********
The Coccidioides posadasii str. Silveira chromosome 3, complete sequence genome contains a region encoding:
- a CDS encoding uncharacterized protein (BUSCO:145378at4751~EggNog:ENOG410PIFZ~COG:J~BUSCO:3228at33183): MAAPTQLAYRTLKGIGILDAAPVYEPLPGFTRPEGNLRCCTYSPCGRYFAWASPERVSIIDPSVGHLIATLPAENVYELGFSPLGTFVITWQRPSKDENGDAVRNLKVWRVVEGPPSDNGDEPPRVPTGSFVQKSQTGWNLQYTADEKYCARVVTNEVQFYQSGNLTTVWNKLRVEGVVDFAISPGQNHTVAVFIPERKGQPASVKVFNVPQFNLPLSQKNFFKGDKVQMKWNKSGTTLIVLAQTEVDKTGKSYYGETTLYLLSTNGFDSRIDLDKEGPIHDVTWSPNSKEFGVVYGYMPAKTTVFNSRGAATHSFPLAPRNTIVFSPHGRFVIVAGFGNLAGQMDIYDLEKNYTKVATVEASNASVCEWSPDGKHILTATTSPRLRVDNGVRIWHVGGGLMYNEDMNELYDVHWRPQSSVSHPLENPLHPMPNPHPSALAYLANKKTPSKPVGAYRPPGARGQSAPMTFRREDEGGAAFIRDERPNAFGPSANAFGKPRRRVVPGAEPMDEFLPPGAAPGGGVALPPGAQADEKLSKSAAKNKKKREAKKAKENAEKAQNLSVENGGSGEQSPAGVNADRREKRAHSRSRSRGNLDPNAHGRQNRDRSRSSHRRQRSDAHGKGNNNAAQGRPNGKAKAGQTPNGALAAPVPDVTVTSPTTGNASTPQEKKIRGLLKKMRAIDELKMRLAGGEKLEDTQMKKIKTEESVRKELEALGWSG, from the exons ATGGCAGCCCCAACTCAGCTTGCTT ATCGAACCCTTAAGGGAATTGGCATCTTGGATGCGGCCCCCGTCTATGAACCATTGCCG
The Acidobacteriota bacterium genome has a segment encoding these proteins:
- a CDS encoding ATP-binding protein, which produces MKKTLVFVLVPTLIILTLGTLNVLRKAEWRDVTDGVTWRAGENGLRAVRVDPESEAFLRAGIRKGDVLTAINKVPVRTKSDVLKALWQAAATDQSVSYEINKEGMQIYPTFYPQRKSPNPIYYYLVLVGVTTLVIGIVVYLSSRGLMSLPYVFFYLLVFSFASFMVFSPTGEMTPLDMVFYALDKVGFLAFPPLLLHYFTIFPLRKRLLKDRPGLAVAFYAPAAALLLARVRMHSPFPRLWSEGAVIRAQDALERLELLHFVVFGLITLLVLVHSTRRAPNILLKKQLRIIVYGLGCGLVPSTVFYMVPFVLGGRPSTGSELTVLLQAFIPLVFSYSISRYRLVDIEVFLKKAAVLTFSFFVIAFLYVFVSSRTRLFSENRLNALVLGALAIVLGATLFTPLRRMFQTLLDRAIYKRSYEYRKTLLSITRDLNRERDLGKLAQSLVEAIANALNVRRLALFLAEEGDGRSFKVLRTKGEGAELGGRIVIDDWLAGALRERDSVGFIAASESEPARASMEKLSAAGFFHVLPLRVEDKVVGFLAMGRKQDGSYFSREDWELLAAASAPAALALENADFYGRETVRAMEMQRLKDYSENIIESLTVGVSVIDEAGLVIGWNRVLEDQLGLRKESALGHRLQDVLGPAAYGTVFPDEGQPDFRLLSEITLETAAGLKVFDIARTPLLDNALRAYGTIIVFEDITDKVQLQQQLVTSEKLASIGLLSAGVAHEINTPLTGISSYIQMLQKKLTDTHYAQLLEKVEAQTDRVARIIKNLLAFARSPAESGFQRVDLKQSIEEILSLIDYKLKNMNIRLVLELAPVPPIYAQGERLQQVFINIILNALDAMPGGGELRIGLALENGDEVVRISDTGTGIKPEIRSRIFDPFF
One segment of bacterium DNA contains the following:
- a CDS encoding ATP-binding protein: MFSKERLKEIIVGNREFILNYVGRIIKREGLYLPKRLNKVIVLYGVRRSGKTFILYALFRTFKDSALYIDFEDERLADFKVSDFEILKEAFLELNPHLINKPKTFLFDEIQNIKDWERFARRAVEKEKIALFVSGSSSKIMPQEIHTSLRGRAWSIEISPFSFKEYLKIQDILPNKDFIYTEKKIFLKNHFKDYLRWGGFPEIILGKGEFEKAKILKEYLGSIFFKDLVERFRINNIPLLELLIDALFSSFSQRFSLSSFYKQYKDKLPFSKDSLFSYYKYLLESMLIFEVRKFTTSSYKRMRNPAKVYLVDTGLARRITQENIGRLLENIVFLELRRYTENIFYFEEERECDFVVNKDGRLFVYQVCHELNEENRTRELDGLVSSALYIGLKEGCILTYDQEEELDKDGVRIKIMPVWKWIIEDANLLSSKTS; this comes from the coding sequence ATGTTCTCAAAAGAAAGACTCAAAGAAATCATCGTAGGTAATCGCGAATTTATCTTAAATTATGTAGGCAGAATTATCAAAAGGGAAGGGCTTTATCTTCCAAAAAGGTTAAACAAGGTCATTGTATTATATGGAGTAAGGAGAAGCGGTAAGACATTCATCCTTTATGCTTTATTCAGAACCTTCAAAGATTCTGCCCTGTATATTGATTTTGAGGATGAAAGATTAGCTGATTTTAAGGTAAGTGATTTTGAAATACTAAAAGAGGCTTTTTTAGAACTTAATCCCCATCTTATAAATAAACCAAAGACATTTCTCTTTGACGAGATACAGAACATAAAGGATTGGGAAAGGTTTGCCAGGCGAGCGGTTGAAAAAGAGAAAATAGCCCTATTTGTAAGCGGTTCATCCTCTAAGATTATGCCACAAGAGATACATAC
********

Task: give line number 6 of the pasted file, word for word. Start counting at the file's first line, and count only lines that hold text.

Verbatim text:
- a CDS encoding ATP-binding protein: MFSKERLKEIIVGNREFILNYVGRIIKREGLYLPKRLNKVIVLYGVRRSGKTFILYALFRTFKDSALYIDFEDERLADFKVSDFEILKEAFLELNPHLINKPKTFLFDEIQNIKDWERFARRAVEKEKIALFVSGSSSKIMPQEIHTSLRGRAWSIEISPFSFKEYLKIQDILPNKDFIYTEKKIFLKNHFKDYLRWGGFPEIILGKGEFEKAKILKEYLGSIFFKDLVERFRINNIPLLELLIDALFSSFSQRFSLSSFYKQYKDKLPFSKDSLFSYYKYLLESMLIFEVRKFTTSSYKRMRNPAKVYLVDTGLARRITQENIGRLLENIVFLELRRYTENIFYFEEERECDFVVNKDGRLFVYQVCHELNEENRTRELDGLVSSALYIGLKEGCILTYDQEEELDKDGVRIKIMPVWKWIIEDANLLSSKTS; this comes from the coding sequence ATGTTCTCAAAAGAAAGACTCAAAGAAATCATCGTAGGTAATCGCGAATTTATCTTAAATTATGTAGGCAGAATTATCAAAAGGGAAGGGCTTTATCTTCCAAAAAGGTTAAACAAGGTCATTGTATTATATGGAGTAAGGAGAAGCGGTAAGACATTCATCCTTTATGCTTTATTCAGAACCTTCAAAGATTCTGCCCTGTATATTGATTTTGAGGATGAAAGATTAGCTGATTTTAAGGTAAGTGATTTTGAAATACTAAAAGAGGCTTTTTTAGAACTTAATCCCCATCTTATAAATAAACCAAAGACATTTCTCTTTGACGAGATACAGAACATAAAGGATTGGGAAAGGTTTGCCAGGCGAGCGGTTGAAAAAGAGAAAATAGCCCTATTTGTAAGCGGTTCATCCTCTAAGATTATGCCACAAGAGATACATAC